Ridley Scott’s place in the filmmaking canon, plus a few more Prometheus thoughts

by Sonny Bunch on June 12, 2012

Prometheus thoughts first:

  • As expected, audiences were somewhat disappointed with Prometheus as shown by the “B” from Cinemascore and the fact that the box office dropped 25 percent from Friday to Saturday. Word of mouth was obviously not that great.
  • Again, I’ll be very interested to see what kind of drop off there is weekend-to-weekend. With average word of mouth and the weak competition for the action-adventure set next weekend, a drop of 40 percent or so would be about average. I’m guessing we’ll see closer to a 60, 65 percent drop, the sign of a movie that isn’t getting great word of mouth.
  • There are two ways you can handle the huge, giant, gaping plot holes. You can fill in the blanks with what would generously be called a “deep reading” of very tiny signposts from the filmmakers or you can mercilessly shred the film for having so many GD blanks. I think the latter is a more fulfilling tack.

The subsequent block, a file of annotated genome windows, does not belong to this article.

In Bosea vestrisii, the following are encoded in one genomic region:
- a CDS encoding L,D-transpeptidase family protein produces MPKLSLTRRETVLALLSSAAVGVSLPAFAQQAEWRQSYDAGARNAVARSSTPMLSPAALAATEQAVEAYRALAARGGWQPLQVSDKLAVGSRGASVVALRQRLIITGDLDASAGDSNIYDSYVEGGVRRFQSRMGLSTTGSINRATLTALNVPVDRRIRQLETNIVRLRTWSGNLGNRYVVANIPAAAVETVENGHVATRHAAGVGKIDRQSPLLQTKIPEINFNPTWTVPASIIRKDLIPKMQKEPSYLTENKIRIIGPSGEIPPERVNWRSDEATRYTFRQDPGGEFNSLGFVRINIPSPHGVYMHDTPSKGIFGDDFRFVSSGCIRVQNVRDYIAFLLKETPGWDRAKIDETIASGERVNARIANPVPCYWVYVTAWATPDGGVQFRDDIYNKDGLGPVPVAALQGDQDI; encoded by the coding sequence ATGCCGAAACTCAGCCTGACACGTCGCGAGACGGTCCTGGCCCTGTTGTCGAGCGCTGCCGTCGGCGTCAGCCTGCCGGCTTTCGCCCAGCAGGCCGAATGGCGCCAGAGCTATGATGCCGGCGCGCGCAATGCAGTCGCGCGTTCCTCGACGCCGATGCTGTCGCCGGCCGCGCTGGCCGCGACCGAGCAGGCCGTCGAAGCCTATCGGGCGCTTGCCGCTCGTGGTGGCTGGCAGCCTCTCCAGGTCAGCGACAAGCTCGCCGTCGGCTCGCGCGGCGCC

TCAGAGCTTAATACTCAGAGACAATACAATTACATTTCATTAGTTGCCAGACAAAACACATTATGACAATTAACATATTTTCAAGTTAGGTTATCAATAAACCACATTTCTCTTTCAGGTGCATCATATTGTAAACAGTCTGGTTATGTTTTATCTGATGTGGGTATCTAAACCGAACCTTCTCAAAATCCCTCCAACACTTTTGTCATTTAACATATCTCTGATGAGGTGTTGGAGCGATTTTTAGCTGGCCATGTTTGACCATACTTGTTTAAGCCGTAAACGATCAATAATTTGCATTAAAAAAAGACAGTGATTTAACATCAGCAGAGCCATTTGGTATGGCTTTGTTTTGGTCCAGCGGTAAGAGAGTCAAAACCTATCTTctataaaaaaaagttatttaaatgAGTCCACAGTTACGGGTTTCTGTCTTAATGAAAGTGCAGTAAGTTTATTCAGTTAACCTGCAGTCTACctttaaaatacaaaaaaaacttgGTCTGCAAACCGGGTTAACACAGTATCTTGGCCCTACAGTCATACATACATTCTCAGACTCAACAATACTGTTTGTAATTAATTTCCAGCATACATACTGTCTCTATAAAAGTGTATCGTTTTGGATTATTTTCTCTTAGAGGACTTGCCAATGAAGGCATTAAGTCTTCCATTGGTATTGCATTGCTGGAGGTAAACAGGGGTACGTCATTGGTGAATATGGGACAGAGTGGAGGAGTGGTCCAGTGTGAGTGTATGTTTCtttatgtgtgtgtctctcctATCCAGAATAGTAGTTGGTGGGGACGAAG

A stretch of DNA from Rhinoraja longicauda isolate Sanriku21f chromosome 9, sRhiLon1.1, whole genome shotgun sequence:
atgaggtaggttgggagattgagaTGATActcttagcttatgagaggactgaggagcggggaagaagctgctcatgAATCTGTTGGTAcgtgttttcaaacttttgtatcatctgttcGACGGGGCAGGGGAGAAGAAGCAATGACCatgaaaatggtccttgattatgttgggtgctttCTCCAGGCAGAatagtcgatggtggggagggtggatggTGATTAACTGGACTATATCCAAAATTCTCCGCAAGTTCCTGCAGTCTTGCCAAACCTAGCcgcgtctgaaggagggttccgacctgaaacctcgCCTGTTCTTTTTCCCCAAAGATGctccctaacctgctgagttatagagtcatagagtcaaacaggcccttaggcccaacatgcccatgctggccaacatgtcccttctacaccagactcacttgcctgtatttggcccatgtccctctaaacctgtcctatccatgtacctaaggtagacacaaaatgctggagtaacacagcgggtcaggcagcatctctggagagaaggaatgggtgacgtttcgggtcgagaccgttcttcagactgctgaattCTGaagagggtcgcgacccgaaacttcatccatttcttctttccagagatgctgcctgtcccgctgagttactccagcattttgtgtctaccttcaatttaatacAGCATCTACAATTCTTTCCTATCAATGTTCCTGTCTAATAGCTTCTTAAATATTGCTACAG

• UPDATE: Topless Robot has a great Q and A explaining just how remarkably stupid every character in this film is.

Okay, done with that (for now). Let’s move on to a slightly more difficult issue: How do we handle Sir Ridley’s place in the filmmaking canon? Certainly we couldn’t fit him in Andrew Sarris’ pantheon—he’s too uneven and lacks thematic or visual unity throughout his career. But how close to the pantheon is he?

The most important point in Scott’s favor is that when he makes a great film he makes a great film. You could credibly make the argument that Scott has created an all-time-top-five movie in four separate genres, a versatility equaled by no other filmmaker off the top of my head.* Those four films, and their genres: